Industry Insights

North American fabricators blaze through Italy

April 11, 2012
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A couple of weeks ago, I took a very unique trip with a trade delegation of almost 30 North American members of the Stone Fabricators Alliance. Stretching from Bologna to Verona to Milan - - and, seemingly, all points in between -- the caravan visited the full gamut of technology suppliers. We saw the latest developments in large-scale machinery, table saws, CNC routers, CNC bridge saws, portable routers, grinders, tooling, adhesives, sealers and a heck of a lot more. The days went from 7 a.m. until well past 8 p.m. in some cases (and that's before the traditional three-hour Italian dinner), and it was a packed agenda to say the least.  

From the moment we walked into our first manufacturing facility, there was one thing that struck me about this particular group of fabricators, which represented shops of all sizes. They had an unbridled passion for the craft. It seemed that there wasn't a single fabricator on the trip that wasn't full of questions about the various types of technology and how they could utilize it in their operations. Whether it was a floor grinder that could also be used to texture slabs or a new adhesive for mitering, it seemed that every member of the group was front and center -- eager to get a look at what the suppliers had to offer.

This went on all day, every day; from the first visit to the last. We also got to see this technology in action in "real world" settings, including large-scale slab plants and smaller fabrication shops in Italy. Moreover, the fabricators on this tour were not just observing, they were giving the technology suppliers very candid insight on how these products could be even more effective for the North American fabrication market. I heard a lot of, "Do you think you could make it do xxx?" and "What if you modified it so it could do yyy?" over the course of the week. In watching the suppliers' reactions to the group's suggestions, I can tell you that they were taking this feedback very seriously, and I am fairly certain that these exchanges will result in actual changes to some of the future technology we see in the field.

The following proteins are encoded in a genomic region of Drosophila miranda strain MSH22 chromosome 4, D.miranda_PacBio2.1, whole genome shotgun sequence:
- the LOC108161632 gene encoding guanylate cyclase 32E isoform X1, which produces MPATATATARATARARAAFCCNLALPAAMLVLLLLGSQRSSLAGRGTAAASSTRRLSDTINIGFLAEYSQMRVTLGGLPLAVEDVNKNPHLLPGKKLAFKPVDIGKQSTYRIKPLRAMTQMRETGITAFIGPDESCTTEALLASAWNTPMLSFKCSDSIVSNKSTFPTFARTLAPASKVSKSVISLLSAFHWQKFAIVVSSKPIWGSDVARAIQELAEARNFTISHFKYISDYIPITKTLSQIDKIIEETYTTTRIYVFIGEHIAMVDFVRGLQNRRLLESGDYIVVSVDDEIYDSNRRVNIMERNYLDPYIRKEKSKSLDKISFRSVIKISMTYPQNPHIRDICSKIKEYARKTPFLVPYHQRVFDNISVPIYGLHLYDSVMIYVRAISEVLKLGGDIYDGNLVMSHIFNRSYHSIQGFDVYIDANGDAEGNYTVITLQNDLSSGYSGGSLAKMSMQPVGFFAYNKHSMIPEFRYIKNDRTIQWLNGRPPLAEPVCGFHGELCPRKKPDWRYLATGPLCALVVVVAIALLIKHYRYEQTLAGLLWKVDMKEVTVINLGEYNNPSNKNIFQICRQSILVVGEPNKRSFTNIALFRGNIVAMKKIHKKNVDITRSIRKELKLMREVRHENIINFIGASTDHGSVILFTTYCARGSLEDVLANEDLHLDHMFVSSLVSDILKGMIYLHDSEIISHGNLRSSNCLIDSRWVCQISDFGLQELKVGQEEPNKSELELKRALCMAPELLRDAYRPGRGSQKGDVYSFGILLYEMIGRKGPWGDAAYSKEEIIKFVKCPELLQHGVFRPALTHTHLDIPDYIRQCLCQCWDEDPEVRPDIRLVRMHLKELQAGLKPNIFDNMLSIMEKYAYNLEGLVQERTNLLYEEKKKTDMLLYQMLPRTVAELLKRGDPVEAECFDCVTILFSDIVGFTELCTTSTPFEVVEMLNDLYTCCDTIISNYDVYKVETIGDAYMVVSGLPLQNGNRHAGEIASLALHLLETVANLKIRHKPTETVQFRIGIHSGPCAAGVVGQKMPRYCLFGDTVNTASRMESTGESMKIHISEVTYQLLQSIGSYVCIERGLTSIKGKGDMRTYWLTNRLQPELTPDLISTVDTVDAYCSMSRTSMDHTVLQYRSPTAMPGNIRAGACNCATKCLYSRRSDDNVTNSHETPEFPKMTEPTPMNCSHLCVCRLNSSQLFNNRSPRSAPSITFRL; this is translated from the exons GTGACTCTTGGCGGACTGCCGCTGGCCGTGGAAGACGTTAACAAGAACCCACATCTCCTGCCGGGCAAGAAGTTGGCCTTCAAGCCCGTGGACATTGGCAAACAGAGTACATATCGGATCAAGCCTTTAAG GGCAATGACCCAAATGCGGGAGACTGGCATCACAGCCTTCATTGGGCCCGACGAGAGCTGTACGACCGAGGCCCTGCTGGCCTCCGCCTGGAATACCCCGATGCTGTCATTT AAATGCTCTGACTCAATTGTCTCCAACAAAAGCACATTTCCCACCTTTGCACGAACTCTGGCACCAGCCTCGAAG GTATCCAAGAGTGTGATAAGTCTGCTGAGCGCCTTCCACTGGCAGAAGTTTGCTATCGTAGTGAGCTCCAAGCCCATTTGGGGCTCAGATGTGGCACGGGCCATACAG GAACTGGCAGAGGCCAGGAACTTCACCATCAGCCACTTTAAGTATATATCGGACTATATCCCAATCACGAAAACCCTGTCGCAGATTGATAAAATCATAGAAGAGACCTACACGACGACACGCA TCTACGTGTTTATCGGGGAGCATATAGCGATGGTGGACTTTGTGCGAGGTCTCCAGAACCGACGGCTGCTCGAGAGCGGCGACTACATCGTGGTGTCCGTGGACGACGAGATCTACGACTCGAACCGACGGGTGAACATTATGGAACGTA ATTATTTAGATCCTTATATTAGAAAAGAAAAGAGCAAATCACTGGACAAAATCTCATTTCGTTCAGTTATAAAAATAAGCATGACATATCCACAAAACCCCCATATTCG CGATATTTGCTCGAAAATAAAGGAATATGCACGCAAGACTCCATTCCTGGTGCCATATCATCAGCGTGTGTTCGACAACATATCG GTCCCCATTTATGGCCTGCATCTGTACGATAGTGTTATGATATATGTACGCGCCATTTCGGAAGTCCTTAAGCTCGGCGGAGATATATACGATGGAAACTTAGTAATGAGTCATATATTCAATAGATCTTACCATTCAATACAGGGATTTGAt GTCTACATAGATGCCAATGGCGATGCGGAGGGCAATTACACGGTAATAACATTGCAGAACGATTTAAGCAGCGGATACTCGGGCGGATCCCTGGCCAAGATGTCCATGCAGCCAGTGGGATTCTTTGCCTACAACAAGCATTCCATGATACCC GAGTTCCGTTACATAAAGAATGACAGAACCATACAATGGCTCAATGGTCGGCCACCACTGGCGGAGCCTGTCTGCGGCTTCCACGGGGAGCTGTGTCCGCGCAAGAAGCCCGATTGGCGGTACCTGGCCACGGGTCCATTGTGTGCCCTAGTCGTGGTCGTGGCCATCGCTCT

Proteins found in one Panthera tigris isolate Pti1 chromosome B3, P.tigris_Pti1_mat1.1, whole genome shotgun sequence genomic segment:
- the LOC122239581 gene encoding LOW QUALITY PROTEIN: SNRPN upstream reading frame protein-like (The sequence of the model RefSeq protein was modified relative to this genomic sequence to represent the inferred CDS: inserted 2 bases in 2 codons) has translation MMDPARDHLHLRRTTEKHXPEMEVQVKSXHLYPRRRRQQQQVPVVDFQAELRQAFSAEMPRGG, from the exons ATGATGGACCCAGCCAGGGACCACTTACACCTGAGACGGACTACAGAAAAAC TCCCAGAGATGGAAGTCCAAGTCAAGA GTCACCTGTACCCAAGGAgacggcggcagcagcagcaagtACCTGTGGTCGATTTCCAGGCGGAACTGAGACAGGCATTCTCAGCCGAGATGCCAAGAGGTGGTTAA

On the side of the fabricators, there were also quite a few moments where the group was seeing something it had never been seen before. Sometimes, it was a matter of learning of technology that they didn't know was out there; others it was learning a unique nuance for a specific piece of equipment.

In any case, light bulbs were popping on both sides, and for the fabrication sector at large, there are some important points to be made:

  • Talk to your technology suppliers, and be honest with them. They value your feedback, and they want to know what is going on in the field. 
  • There may be more new technology out there than you think. If your last update on technological advances was two years ago, then you're probably due for a refresher course. In my humble opinion, thumbing though an issue of Stone World is a great way to get started. Don't skip over the ads, either. 

For those of you who won't be traveling to Italy any time soon, a full report on our journey -- with in-depth details on all of the technological developments taking place on the other side of the Atlantic -- will be in the September issue of Stone World. I'd like to also take a moment to thank all of the sponsors on the tour, and particularly Domenico Borelli of Tenax and Ron Hannah from the Stone Fabricators Alliance. Our tour literally had more stops than I can count, and these guys worked tirelessly to keep everything running smoothly. (PS: Sorry I was late for the bus the last morning.)

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